“With this, the final chapter, we close the book on a story we never could have imagined. We owe every incredible experience to you, the Yellowcard family of fans. You have taken us around the globe for two decades. You have sung your hearts out for us and amazed us at every turn. We will, all of us, carry these memories with us for the rest of our lives. Not a day will pass that we don’t think about how lucky we were to play the music we loved while seeing the world together. For all that you have given to us, we are forever humbled, and forever grateful.”
This is the excerpt left on the back of the CD cover art, where Yellowcard bids farewell to the world of music with their final album — the self-titled Yellowcard. With their rise to popularity thanks to hit trick “Ocean Avenue” being played all over radio in the early 2000s, Yellowcard has had a significant presence over the years in the pop-rock scene. Clearly, this goodbye left to their fans is a loving tribute to the legacy they created by making the music they loved. Unfortunately, this excerpt is one of the few things that actually felt like there was love and dedication put into, as the album itself just feels like a rushed out, unimaginative final chapter where the band members were just going through the motions to get it done and over with.
That’s not to say Yellowcard’s final chapter doesn’t have its occasional moments to shine. It’s especially nice to hear the band return to form after the departure in style with 2014’s Lift a Sail. Songs that particularly stuck with me were “Rest in Peace,” “I’m a Wrecking Ball” and “The Hurt is Gone.” Most of these tracks work because they’re simply composed and catchy, with “The Hurt is Gone” relying on an upbeat twang style that’s effective in getting stuck in your head. Sure, the lyrics aren’t particularly deep or resonating, but the beat will inarguably leave its mark.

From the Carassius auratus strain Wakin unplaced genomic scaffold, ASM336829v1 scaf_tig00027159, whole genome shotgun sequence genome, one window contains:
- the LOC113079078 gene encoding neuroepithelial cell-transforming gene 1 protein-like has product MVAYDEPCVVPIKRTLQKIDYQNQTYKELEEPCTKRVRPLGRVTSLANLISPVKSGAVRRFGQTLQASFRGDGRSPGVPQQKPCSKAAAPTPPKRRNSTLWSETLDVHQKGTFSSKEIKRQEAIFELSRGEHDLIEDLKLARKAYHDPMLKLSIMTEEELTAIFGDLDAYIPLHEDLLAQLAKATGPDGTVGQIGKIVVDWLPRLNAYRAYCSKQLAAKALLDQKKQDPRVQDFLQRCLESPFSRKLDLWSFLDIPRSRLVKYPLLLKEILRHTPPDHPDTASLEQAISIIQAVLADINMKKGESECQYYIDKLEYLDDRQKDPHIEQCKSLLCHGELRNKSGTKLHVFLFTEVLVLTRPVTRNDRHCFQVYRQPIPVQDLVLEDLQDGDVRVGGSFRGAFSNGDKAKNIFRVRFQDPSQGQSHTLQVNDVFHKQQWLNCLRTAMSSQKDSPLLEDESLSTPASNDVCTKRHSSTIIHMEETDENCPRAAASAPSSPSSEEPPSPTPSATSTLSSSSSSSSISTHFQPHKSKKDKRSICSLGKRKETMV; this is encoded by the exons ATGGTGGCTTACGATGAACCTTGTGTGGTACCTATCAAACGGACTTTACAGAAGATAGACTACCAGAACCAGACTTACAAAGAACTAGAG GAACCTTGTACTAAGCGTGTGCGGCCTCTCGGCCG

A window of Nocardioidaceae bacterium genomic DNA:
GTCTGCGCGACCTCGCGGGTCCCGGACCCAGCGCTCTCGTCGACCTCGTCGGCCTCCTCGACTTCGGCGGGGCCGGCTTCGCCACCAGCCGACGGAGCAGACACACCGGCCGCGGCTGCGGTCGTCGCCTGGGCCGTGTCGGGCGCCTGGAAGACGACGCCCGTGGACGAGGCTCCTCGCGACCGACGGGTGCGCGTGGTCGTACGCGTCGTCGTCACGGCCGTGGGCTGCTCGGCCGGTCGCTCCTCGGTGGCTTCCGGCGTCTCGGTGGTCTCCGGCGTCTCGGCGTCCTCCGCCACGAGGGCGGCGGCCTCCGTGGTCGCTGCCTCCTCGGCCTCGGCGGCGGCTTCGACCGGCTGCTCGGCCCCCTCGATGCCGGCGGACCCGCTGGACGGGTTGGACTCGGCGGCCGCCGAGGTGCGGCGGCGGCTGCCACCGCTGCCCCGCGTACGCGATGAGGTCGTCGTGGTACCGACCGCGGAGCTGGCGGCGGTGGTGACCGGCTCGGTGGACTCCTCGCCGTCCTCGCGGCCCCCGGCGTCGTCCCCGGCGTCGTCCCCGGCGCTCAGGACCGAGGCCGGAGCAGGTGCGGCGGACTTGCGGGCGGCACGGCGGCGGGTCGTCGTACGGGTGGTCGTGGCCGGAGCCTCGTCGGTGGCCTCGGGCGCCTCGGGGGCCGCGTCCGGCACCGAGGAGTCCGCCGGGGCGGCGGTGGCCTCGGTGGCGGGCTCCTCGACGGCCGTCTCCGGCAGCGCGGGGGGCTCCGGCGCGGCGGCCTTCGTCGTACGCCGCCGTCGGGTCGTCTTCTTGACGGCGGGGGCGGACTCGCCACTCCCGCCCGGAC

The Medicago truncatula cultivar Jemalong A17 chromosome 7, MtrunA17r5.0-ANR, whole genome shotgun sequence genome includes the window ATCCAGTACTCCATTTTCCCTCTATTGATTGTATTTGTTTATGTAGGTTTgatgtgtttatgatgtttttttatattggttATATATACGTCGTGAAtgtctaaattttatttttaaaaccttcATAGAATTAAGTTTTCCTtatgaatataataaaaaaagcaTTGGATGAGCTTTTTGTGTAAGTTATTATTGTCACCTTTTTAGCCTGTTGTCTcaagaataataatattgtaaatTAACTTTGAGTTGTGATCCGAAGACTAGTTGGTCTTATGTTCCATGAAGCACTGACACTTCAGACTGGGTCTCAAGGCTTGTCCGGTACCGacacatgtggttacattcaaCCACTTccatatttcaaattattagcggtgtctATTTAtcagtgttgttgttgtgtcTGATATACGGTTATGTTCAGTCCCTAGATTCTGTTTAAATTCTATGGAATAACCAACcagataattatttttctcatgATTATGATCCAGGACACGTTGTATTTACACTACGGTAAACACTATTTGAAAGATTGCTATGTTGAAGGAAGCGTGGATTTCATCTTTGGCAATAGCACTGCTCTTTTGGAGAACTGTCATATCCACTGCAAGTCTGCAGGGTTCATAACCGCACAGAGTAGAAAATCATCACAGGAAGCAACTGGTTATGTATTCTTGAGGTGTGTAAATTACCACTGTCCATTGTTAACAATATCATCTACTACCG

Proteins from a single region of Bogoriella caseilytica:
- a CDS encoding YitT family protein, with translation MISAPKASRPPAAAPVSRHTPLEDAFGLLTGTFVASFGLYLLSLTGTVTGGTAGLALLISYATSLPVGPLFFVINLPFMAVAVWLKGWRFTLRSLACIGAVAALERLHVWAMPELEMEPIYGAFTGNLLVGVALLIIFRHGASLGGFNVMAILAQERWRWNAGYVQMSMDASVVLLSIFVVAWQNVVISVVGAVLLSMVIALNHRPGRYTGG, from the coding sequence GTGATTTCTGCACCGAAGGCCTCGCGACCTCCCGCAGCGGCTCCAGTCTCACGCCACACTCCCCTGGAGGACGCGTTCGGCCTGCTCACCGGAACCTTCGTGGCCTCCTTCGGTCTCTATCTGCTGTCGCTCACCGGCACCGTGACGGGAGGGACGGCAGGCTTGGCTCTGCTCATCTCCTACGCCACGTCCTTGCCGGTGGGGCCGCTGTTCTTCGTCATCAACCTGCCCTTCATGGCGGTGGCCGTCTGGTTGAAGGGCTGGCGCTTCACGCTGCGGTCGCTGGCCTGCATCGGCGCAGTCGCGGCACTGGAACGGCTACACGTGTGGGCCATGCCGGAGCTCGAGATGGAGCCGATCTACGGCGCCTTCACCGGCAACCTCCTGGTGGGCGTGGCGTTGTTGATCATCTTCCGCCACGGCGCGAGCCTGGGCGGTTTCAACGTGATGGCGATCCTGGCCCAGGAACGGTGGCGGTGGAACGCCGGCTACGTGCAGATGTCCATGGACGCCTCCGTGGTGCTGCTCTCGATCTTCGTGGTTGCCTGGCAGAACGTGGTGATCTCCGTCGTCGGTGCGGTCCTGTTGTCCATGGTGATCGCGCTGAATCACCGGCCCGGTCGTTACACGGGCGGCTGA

“I’m a Wrecking Ball” has lyrics that are a lot more impressionable, and backed with a sweetly minimal music tone helps bolster it as one of the album’s highlights. “Rest in Peace,” while not close to being one of the band’s best songs, is still a decent enough intro track. It tries to set you up with good expectations for what should be a heartfelt farewell from the band for its fans. While the album itself doesn’t deliver on that promise, the “Rest in Piece” is still has a good beat onto itself.
On the other hand, The problem elsewhere is that most of the other songs just feel like unmemorable filler. With no stand out lyrics or tunes to keep my attention for long, I only blew through the album twice before I started skipping around to the more interesting songs. And yet, even the aforementioned songs can’t compare to earlier songs off of Yellowcard’s other albums. The second and third songs, “What Appears” and “Got Yours” are just plain substandard, along with “Leave a Light On” and “Empty Street” serving as the blandest the album gets.
What worse is when potentially moving songs on Yellowcard swiftly turn into a garbled mess, quickly eliminating the impact they could have left on its audience. The last song, “Fields and Fences,” which should at the very least be a fitting farewell, starts out as such with a simple acoustic style matched with violin chords. However, for whatever reason, the style changes half way through to a messy, rock style that only serves to repeat one phrase over and over again until the song ends with some nice orchestral instruments. Not that there’s anything wrong with the idea of shifting a song’s style, there are plenty of tracks elsewhere that do it very well. However, here is what is to be Yellowcard’s final song, and it just comes off as a bit jarring. By the end of the album, I was left feeling underwhelmed.
There’s nothing particularly bad about Yellowcard’s final album, I couldn’t imagine a band die-hard feeling betrayed over this one. However, for a album that’s toted as the final chapter on Yellowcard’s legacy, something that should at least pull on the heartstrings of dedicated fans and followers, Yellowcard just doesn’t provide nearly enough memorable tracks to leave a lasting impression. If you want a more well-rounded album to listen to as their valediction, I’d recommend When You’re Through Thinking, Say Yes. Otherwise, listening to Yellowcard just feels like a disappointingly mediocre send off.